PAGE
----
6. 2012 Domaine Carneros Le Reve (California) – This sparkler is a beautifully fruity concoction of apples and pears, touched with notes of peaches and lemon. The bubbles are perfectly integrated into a wine that offers the lightest touch of brioche atop a creamy, almost pillow texture. An excellent celebration wine at an approachable price point. $97 -CN
7. 2017 Maple Creek Winery Artevino Pinot Noir Estate Yorkville Highlands (California) – Fresh and fruit-focused, with ample blackberry and blueberry jam notes, but this wine is nonetheless ready to stand up to colder months and bolder meals, with notes of clove and cedar box adding a brooding complexity. $45 -CN
8. 2015 Primus The Blend Apalta (Chile) – A stealth, blue chip Chilean blend of cabernet, merlot, carmenere, and more, this wine has an incredible depth, loaded with chocolate and cassis. There’s an unusual botanical and spicy element here, a curious edge that hints at a bounty of elements ranging from honeysuckle to wet earth, dried flowers to toasted coconut. Again and again I went back to Primus to pick out new flavors and experiences, and again and again I found myself surprised. And now for the big reveal, the price tag: $16 -CN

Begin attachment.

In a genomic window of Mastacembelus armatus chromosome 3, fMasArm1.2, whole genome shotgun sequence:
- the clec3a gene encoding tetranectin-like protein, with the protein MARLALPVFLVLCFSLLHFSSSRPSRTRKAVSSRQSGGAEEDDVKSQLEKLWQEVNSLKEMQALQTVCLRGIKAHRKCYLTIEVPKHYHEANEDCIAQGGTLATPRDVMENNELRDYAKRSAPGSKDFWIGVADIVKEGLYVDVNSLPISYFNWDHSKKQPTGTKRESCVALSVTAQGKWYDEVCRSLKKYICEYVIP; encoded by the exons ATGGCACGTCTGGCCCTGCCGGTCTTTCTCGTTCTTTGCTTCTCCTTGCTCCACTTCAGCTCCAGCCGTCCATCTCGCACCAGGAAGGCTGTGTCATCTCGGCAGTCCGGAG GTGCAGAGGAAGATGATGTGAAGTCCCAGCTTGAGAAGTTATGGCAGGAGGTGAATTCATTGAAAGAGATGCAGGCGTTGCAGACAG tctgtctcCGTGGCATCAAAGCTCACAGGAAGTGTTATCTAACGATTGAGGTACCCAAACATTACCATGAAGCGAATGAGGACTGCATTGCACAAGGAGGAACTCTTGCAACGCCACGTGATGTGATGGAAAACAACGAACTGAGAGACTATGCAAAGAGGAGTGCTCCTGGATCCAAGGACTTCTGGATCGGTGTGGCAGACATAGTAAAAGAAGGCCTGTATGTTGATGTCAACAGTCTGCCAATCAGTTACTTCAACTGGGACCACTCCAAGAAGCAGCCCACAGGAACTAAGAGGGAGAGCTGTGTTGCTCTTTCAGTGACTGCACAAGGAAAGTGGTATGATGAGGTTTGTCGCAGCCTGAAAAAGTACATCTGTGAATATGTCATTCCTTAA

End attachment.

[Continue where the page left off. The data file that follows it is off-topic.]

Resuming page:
9. 2016 Cartograph Pinot Noir Estate (California) – Another powerhouse pinot noir, this one made from estate fruit. Bold cherry and orange peel notes contribute to an impossibly bright body. Starry and acidic, it shows a touch of mint on the lively finish. $68 -CN
10. 2012 Masi Costasera Amarone (Italy) – This widely available Amarone is deep and rich. At 15% alcohol, this wine will keep you warm on a winter night, and while it goes very well with a range of foods, I like to just sit with it after dinner. If someone has another Amarone to recommend that is equally as good but perhaps less expensive, I would happily cede my selection. $40 -RL
Credit: Source link
This is our second go-round with Balletto this year, following on our review of its heartier wines back in March. Today we look at some lighter fare: three whites, all made with fruit from the Russian River Valley. Thoughts follow.
2018 Balletto Pinot Gris Russian River Valley – Boldly fruit-forward with lemon and sharp tangerine notes, there’s an equally punchy floral character underpinning this wine, giving the experience a substantially perfumed element. Notes of lychee and pineapple brighten up on the otherwise sharp, acidic finish. B+ / $20
2018 Balletto Chardonnay Teresa’s Unoaked Russian River Valley – While slightly doughy, this stainless steel-rested chardonnay pours on plenty of fruit, a guava and gentle lemon character dominating. Notes of coconut and mango hang in for the finish, though a somewhat gummy texture robs the wine of some needed acidity. B+ / $20